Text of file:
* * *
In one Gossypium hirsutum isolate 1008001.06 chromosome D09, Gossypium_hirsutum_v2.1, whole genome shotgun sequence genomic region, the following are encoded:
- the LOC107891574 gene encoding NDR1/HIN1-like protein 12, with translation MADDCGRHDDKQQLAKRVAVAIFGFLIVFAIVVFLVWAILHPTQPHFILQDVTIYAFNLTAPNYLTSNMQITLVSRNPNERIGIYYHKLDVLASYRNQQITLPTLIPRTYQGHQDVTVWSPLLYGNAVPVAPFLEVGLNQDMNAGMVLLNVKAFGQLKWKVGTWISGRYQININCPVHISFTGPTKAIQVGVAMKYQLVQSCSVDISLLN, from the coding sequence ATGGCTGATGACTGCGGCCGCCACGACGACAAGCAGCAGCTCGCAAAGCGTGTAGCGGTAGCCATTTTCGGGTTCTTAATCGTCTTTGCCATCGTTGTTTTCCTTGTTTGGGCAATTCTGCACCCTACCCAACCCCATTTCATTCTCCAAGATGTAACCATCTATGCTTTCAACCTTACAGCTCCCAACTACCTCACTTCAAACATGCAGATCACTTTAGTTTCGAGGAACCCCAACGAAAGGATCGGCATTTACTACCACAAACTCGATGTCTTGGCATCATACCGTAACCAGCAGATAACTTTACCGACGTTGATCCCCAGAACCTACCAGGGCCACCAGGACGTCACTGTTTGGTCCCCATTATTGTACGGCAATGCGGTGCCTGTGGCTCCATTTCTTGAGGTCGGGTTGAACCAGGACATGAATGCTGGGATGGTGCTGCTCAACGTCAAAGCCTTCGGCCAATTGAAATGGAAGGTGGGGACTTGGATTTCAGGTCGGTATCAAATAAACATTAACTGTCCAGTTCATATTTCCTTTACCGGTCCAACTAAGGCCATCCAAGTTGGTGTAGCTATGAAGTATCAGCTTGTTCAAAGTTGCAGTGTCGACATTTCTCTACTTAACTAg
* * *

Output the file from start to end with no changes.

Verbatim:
In one Gossypium hirsutum isolate 1008001.06 chromosome D09, Gossypium_hirsutum_v2.1, whole genome shotgun sequence genomic region, the following are encoded:
- the LOC107891574 gene encoding NDR1/HIN1-like protein 12, with translation MADDCGRHDDKQQLAKRVAVAIFGFLIVFAIVVFLVWAILHPTQPHFILQDVTIYAFNLTAPNYLTSNMQITLVSRNPNERIGIYYHKLDVLASYRNQQITLPTLIPRTYQGHQDVTVWSPLLYGNAVPVAPFLEVGLNQDMNAGMVLLNVKAFGQLKWKVGTWISGRYQININCPVHISFTGPTKAIQVGVAMKYQLVQSCSVDISLLN, from the coding sequence ATGGCTGATGACTGCGGCCGCCACGACGACAAGCAGCAGCTCGCAAAGCGTGTAGCGGTAGCCATTTTCGGGTTCTTAATCGTCTTTGCCATCGTTGTTTTCCTTGTTTGGGCAATTCTGCACCCTACCCAACCCCATTTCATTCTCCAAGATGTAACCATCTATGCTTTCAACCTTACAGCTCCCAACTACCTCACTTCAAACATGCAGATCACTTTAGTTTCGAGGAACCCCAACGAAAGGATCGGCATTTACTACCACAAACTCGATGTCTTGGCATCATACCGTAACCAGCAGATAACTTTACCGACGTTGATCCCCAGAACCTACCAGGGCCACCAGGACGTCACTGTTTGGTCCCCATTATTGTACGGCAATGCGGTGCCTGTGGCTCCATTTCTTGAGGTCGGGTTGAACCAGGACATGAATGCTGGGATGGTGCTGCTCAACGTCAAAGCCTTCGGCCAATTGAAATGGAAGGTGGGGACTTGGATTTCAGGTCGGTATCAAATAAACATTAACTGTCCAGTTCATATTTCCTTTACCGGTCCAACTAAGGCCATCCAAGTTGGTGTAGCTATGAAGTATCAGCTTGTTCAAAGTTGCAGTGTCGACATTTCTCTACTTAACTAg